Iranian President Hassan Rouhani expressed skepticism Friday that U.S.-led airstrikes in Iraq and Syria could crush Islamic State militants. From New York, VOA’s Margaret Besheer reports the president was also hopeful that questions about Iran’s nuclear program could be resolved soon.
Video

Video US House Speaker: Congress Should Debate Authorization Against IS

As wave after wave of U.S. airstrikes target Islamic State militants, the speaker of the Republican-controlled House of Representatives says he would be willing to call Congress back into session to debate a formal, broad authorization for the use of military force. VOA’s Michael Bowman reports from Washington, where legislators left town 10 days ago for a seven-week recess.
Video

Video Ebola Patients Find No Treatment at Sierra Leone Holding Center

At a holding facility in Makeni, central Sierra Leone, dozens of sick people sit on the floor in an empty university building. They wait in filthy conditions. It's a 16-hour drive by ambulance to Kailahun Ebola treatment center. Adam Bailes was there and reports on what he says are some of the worst situations he has seen since the beginning of this Ebola outbreak. And he says it appears case numbers may already be far worse than authorities acknowledge.
Video

Video Identifying Bodies Found in Texas Border Region

Thousands of immigrants have died after crossing the border from Mexico into remote areas of the southwestern United States in recent years. Local officials in south Texas alone have found hundreds of unidentified bodies and buried them in mass graves in local cemeteries. Now an anthropologist and her students at Baylor University have been exhuming bodies and looking for clues to identify them. VOA’s Greg Flakus has more from Waco, Texas.
Video

Video Ebola Robs Liberians of Chance to Say Good-Bye to Loved Ones

In Liberia, where Ebola has killed more than 1,500 people, authorities have worked hard to convince people to allow specialized burial teams to take away dead bodies. But these safety measures, while necessary, make it hard for people to say good bye to their loved ones. VOA's Anne Look reports on the tragedy from Liberia.
Video

Video Reconstruction? What Reconstruction? Life After War in Gaza

It’s been a month since Israel and the Palestinians agreed to a ceasefire to end 52 days of an air and tank war that left 60,000 homes in Gaza damaged or destroyed and 110,000 homeless. Sharon Behn reports that lack of reconstruction is leading to despair.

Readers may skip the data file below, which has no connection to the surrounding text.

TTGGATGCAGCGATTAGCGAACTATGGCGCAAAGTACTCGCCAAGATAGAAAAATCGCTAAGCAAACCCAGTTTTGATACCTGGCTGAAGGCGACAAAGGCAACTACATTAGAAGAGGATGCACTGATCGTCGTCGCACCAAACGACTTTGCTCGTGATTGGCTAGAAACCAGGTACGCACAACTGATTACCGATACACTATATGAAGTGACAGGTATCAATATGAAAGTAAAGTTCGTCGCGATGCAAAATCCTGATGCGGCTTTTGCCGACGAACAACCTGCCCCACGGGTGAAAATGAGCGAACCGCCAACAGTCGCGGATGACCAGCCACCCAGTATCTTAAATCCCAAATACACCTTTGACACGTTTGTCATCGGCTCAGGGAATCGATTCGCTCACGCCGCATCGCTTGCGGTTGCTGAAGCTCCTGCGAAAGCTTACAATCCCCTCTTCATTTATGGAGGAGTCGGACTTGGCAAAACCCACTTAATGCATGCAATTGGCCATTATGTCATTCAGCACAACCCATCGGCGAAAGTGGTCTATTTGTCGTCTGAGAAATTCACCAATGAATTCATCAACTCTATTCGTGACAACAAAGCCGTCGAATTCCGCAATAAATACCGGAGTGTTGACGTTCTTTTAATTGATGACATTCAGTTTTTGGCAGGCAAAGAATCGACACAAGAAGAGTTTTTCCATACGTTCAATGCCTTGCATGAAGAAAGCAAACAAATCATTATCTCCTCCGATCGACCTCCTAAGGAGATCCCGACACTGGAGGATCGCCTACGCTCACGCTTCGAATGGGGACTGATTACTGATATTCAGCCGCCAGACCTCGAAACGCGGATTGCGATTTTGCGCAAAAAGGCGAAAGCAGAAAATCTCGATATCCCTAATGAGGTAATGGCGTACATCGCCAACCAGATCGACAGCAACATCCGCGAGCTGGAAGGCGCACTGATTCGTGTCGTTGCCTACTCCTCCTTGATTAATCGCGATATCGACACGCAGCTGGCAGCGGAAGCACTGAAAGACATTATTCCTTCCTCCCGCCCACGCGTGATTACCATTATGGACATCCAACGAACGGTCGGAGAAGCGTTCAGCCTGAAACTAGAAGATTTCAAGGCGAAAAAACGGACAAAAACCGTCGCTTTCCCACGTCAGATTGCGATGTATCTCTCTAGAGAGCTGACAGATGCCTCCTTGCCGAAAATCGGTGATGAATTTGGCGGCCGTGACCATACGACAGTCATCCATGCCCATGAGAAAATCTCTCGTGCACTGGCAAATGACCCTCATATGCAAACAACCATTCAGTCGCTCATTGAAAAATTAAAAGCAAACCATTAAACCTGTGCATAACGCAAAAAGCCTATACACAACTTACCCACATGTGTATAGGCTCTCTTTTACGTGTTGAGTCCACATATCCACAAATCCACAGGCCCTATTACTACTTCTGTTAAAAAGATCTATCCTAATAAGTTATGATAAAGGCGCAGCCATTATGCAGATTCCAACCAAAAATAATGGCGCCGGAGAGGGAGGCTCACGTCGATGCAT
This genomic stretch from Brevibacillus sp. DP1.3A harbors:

Video

Video US, Saudi Arabia and UAE Hit Islamic State's Oil Revenue

The United States, Saudi Arabia and the United Arab Emirates have bombed oil facilities operated by Islamic State militants in Syria. It was a truly collaborative effort, with the two Arab countries dropping the majority of the bombs. The 12 refineries targeted were estimated to generate as much as $2 million per day for the terrorist group. VOA Pentagon correspondent Carla Babb has the story.
Video

Video Russia's Food Sanctions Raise Price Worries, Hopes for Domestic Production

Russia retaliated against Western sanctions imposed for its actions in Ukraine by halting food imports from the West. The temporary import ban on food from Australia, the European Union, Norway and North America has Russian consumers concerned that they could face a sharp increase in food prices. But in an ironic twist, the restrictions aimed at the Kremlin have made Russia's domestic food producers hopeful this can boost their business. VOA's Daniel Schearf reports from Moscow.
Video

Video Washington to Pyongyang: 'Shut This Evil System Down'

U.S. Secretary of State John Kerry is calling on North Korea to shut down prison camps and other human rights abuses following a United Nations Commission of Inquiry into "widespread and systematic human rights violations." VOA State Department Correspondent Scott Stearns reports from the United Nations.
Colonel Steve ‘Spiros’ Pisanos left Greece and came to the U.S. to learn to fly. He flew fighters for the Allies in World War II, narrowly escaping death multiple times.Colonel Steve ‘Spiros’ Pisanos left Greece and came to the U.S. to learn to fly. He flew fighters for the Allies in World War II, narrowly escaping death multiple times.

AppleAndroid